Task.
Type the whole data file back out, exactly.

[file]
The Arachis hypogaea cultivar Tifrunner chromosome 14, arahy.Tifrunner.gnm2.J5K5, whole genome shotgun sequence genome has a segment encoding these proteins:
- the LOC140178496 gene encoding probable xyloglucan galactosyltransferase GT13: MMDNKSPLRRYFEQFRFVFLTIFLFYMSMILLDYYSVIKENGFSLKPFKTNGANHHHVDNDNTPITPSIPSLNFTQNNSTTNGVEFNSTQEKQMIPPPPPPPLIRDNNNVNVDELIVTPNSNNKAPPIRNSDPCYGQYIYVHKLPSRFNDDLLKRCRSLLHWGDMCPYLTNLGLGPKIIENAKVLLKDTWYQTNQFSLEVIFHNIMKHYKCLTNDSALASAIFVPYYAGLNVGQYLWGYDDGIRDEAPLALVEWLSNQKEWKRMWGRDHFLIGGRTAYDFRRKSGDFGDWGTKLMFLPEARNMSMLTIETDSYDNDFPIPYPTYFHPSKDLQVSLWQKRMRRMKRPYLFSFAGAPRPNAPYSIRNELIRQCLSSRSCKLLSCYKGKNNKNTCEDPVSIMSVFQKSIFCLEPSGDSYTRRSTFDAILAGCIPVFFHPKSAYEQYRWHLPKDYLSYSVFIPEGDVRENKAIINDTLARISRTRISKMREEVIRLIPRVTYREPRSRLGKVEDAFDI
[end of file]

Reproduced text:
The Arachis hypogaea cultivar Tifrunner chromosome 14, arahy.Tifrunner.gnm2.J5K5, whole genome shotgun sequence genome has a segment encoding these proteins:
- the LOC140178496 gene encoding probable xyloglucan galactosyltransferase GT13: MMDNKSPLRRYFEQFRFVFLTIFLFYMSMILLDYYSVIKENGFSLKPFKTNGANHHHVDNDNTPITPSIPSLNFTQNNSTTNGVEFNSTQEKQMIPPPPPPPLIRDNNNVNVDELIVTPNSNNKAPPIRNSDPCYGQYIYVHKLPSRFNDDLLKRCRSLLHWGDMCPYLTNLGLGPKIIENAKVLLKDTWYQTNQFSLEVIFHNIMKHYKCLTNDSALASAIFVPYYAGLNVGQYLWGYDDGIRDEAPLALVEWLSNQKEWKRMWGRDHFLIGGRTAYDFRRKSGDFGDWGTKLMFLPEARNMSMLTIETDSYDNDFPIPYPTYFHPSKDLQVSLWQKRMRRMKRPYLFSFAGAPRPNAPYSIRNELIRQCLSSRSCKLLSCYKGKNNKNTCEDPVSIMSVFQKSIFCLEPSGDSYTRRSTFDAILAGCIPVFFHPKSAYEQYRWHLPKDYLSYSVFIPEGDVRENKAIINDTLARISRTRISKMREEVIRLIPRVTYREPRSRLGKVEDAFDI